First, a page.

Henry Ussher (astronomer)
Henry Ussher (1741–1790) was an Irish mathematician and astronomer, best known as the inaugural Andrews Professor of Astronomy at Trinity College Dublin (TCD), a title later accompanied with the designation Royal Astronomer of Ireland. Ussher was a key player in the setting up of Dunsink Observatory outside the city of Dublin, and was its first Director.
Henry was the fourth son of Samuel Ussher, rector of Dunganstown, County Wicklow, by his wife Frances Walsh. Elected a Scholar of Trinity College Dublin in 1759, he graduated B.A. in 1761, M.A. in 1764, B.D. and D.D. in 1779. He was elected to a fellowship in 1764, and co-opted senior fellow in 1781. He was Donegall Lecturer of Mathematics at TCD 1769-1770.
Appointed on 22 Jan 1783, the first Andrews Professor of Astronomy, Ussher went to London to order instruments for the planned Dunsink Observatory from Jesse Ramsden. These included: a small achromatic lens telescope, mounted on a polar axis, and carried by a heliostatic movement; an equatorial machine with circles five feet in diameter; a transit of six feet focal length, and a ten-foot vertical circle executed, after delays, on a reduced scale. Ussher chose the site for the observatory at Dunsink near Dublin, planned the building, and supervised its construction.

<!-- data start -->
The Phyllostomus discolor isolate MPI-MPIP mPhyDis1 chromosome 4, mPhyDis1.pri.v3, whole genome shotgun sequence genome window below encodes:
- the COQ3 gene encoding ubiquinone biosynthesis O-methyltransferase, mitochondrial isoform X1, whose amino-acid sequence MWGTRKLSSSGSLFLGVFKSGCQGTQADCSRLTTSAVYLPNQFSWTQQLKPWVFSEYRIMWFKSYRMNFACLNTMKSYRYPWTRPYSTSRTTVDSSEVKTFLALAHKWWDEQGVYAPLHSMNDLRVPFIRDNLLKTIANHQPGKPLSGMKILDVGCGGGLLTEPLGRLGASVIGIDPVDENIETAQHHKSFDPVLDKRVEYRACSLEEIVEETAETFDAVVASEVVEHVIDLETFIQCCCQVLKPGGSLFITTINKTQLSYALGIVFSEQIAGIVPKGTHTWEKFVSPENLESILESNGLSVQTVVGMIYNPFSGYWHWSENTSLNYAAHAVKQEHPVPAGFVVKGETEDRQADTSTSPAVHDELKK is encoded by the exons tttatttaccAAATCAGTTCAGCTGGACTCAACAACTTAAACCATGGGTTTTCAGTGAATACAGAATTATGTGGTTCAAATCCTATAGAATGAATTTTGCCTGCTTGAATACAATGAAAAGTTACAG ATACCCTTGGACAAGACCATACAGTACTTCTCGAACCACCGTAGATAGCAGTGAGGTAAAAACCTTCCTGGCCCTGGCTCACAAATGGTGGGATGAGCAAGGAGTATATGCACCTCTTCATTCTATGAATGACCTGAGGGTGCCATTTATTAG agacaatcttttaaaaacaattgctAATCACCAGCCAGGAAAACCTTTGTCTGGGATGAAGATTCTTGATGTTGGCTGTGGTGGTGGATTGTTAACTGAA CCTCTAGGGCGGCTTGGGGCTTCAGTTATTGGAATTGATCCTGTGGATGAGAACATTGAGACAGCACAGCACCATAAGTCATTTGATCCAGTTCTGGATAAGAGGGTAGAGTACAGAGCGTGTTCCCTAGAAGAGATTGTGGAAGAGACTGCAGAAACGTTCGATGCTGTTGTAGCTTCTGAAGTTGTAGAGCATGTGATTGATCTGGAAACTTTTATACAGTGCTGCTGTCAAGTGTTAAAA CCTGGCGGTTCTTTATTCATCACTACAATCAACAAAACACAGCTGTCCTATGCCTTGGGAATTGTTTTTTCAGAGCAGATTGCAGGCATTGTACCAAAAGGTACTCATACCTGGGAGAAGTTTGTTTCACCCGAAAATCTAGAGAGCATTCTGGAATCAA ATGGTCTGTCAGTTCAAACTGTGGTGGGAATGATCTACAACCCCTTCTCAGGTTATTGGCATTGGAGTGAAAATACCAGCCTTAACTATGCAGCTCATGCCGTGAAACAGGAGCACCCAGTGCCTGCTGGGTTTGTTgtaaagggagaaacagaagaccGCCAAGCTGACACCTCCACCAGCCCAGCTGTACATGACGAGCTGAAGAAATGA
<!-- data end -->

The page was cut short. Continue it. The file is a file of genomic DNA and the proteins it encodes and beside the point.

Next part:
Ussher's election as a fellow of the Royal Society of London on 24 November 1785 followed shortly after the incorporation of the Royal Irish Academy, of which he was an original member. He died at his house in Harcourt Street, Dublin, on 8 May 1790, and was buried in the college chapel.
Papers contributed by Ussher to the Transactions of the Royal Irish Academy included "Observations on the Disappearance and Reappearance of Saturn's Rings in the Year 1789". From the compression of the globe of Saturn he deduced a rotation-period for the planet of 10 hours 12½ minutes.